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Wednesday, May 14, 2014

Good Doctor

'Good Doctor' Puts Past Medical Practices Under An Ethical Microscope

The Good Doctor
The Good Doctor
A Father, a Son, and the Evolution of Medical Ethics

Dr. Barron Lerner is a doctor and the son of a doctor. He grew up thinking his father was a wonderful, gifted and caring physician, which he was. But after Lerner started studying bioethics, he began questioning some of his father's practices — practices which were typical of many doctors in the '60s.
There were times when his father would conceal information from his patient if he thought that was in the patient's best interest; there were times he didn't reveal that a patient's cancer was terminal; there were times, in the era before do-not-resuscitate orders, that his father would make that decision for a patient without consulting the family. This kind of paternalism would be considered a breach of ethics now.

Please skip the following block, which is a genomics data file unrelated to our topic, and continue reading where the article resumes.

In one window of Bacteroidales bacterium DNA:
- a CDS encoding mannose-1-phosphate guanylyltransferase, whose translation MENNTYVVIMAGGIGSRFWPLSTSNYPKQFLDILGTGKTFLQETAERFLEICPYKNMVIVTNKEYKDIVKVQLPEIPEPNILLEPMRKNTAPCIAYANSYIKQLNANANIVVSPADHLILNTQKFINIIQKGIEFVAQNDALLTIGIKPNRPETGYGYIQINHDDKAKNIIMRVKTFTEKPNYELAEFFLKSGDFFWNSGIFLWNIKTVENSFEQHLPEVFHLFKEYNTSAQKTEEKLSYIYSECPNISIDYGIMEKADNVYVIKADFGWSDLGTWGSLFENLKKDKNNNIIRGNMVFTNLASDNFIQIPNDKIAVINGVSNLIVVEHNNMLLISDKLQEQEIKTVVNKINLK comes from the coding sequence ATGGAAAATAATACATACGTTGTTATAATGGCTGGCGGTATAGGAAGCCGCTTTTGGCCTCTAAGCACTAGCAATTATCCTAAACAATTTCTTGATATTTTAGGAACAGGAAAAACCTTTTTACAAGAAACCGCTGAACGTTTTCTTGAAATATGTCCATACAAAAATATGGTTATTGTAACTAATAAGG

In Lerner's new book, The Good Doctor, he compares his father's approach to medicine with the bioethics that are applied today. Lerner is a bioethicist, historian of medicine and internist at NYU's School of Medicine. He's the author of several books and has contributed to The New York Times column Well, The Atlantic and The Huffington Post.
His father, Meyer Lerner, was an infectious disease specialist and kept a journal in which he wrote about his medical experiences from 1961 until Parkinson's disease ended his career in 1998. Lerner drew on those diaries for his book. He joins Fresh Air's Terry Gross to discuss medical paternalism and the ethics of doctors treating their relatives.

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